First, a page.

Government approves policy to regulate learning hours, fees of pre-primary schools

Education
Government approves policy to regulate learning hours, fees of pre-primary schools
Minister Betty Amongi speaking during the dialogue

The Minister of Gender, Labour, and Social Development, Betty Amongi, has announced that the Cabinet has approved the National Early Childhood Development and Education policy.

This policy aims to regulate learning hours and fee structures in pre-primary schools, among other objectives.

During a high-level Childcare dialogue in Kampala titled "Facing Forward & Building Foundations for Quality Childcare in Uganda," centred around the theme "Child Care as a Fundamental for Human Capital Development," the minister made this announcement.

The policy dialogue brought together key stakeholders to discuss the importance of quality childcare, identify gaps, share best practices, and discuss policy recommendations for the implementation and delivery of childcare services.

Amongi stated that the policy would ensure the establishment of early childhood development centres throughout the country, including those owned by private entities.

Additionally, the Ministry of Education is expected to provide guidelines for individuals launching childcare services as a business.

"We are concerned about the early hours at which young children are exposed to these care facilities. We are also concerned about the fee structure because childcare is no longer a matter of luxury for working women; it is a necessity. Therefore, we need to regulate the fees as well," emphasised Amongi.

She further explained that the Ministry of Education would develop a curriculum for pre-primary education, expressing concerns about the use of disparate curricula in many existing facilities.

"I am pleased to announce that on Monday, the cabinet passed the National Early Childhood Development and Education policy, which recognises the need to strengthen coordination among all stakeholders, starting with parents as the primary caregivers," highlighted Amongi.

Guidelines will be formulated to ensure parents are well-equipped with knowledge about teaching their children, taking into account that a child's brain grows rapidly within the first three years.

"In fact, within the first three years, 80% of a child's brain growth occurs. Thus, we have developed this policy to sensitize and provide guidelines to parents on how to care for children during these crucial early years, fostering their development into productive and intelligent individuals," she stated.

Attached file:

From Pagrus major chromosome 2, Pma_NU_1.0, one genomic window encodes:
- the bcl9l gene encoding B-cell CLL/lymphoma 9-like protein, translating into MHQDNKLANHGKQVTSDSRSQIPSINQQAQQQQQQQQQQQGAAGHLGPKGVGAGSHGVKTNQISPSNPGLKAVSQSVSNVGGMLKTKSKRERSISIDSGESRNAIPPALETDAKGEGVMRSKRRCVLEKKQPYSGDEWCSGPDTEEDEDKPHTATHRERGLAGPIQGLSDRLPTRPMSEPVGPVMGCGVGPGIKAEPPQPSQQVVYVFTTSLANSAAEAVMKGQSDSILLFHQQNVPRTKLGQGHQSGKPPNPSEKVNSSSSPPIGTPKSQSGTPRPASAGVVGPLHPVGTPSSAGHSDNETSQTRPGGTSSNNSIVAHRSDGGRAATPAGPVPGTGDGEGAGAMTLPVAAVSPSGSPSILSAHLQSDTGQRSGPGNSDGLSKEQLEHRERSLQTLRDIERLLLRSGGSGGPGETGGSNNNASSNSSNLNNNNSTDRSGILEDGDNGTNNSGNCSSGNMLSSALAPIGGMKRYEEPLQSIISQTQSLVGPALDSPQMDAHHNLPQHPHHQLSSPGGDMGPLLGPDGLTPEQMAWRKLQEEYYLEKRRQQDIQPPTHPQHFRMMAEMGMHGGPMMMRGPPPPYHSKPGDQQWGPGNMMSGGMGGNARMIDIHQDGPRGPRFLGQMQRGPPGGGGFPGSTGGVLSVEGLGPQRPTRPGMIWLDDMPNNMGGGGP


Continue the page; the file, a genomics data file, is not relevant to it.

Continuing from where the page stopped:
Amongi also emphasised the critical role of the government in delivering early childhood care, stating that childcare should begin at three years until five years, with enrollment in primary school occurring at six years.

The Ministry of Education will be responsible for estimating the costs and expanding infrastructure in government primary schools to accommodate pre-primary education under this policy.

Childcare in Uganda has been addressed under various frameworks, with the Ministry of Gender, Labor, and Social Development focusing on care, the Ministry of Education handling education, and the Ministry of Health overseeing early childhood development, including immunization.

Stakeholders stressed the need for increased investment in early childhood development to ensure Uganda has a high-quality and dependable human resource base for its future development.

It has been observed that insufficient attention is given to child upbringing and care, particularly during the first three years of life, which is a critical period for shaping a child's capacities.

The Founder of the ACE Policy Research Institute, Jacklyn Makaaru Arinaitwe, emphasised the importance of nurturing and supporting children's potential during the first three years, stating that significant brain development occurs during this period.

Arinaitwe also highlighted gaps in childcare, including the determination of quality and operating hours for privately owned childcare centres.

"No guidelines exist regarding the hours of operation, so it is not appropriate for children to wake up at four in the morning to attend an early learning or childcare centre. However, mothers have to work, and there is no one to stay at home with the children. We need quality standards," said Arinaitwe.

Manuela Pacutho Mulondo, the Executive Director of the Early Years Foundation, welcomed the policy as a critical measure for shaping human capital in Uganda.

She emphasised that for Uganda to progress as a country and achieve middle-income status, it is crucial to ensure that as many children as possible are included and not left behind.

"With these regulations, we now have defined standards and quality benchmarks to provide for all children in Uganda," said Mulondo.

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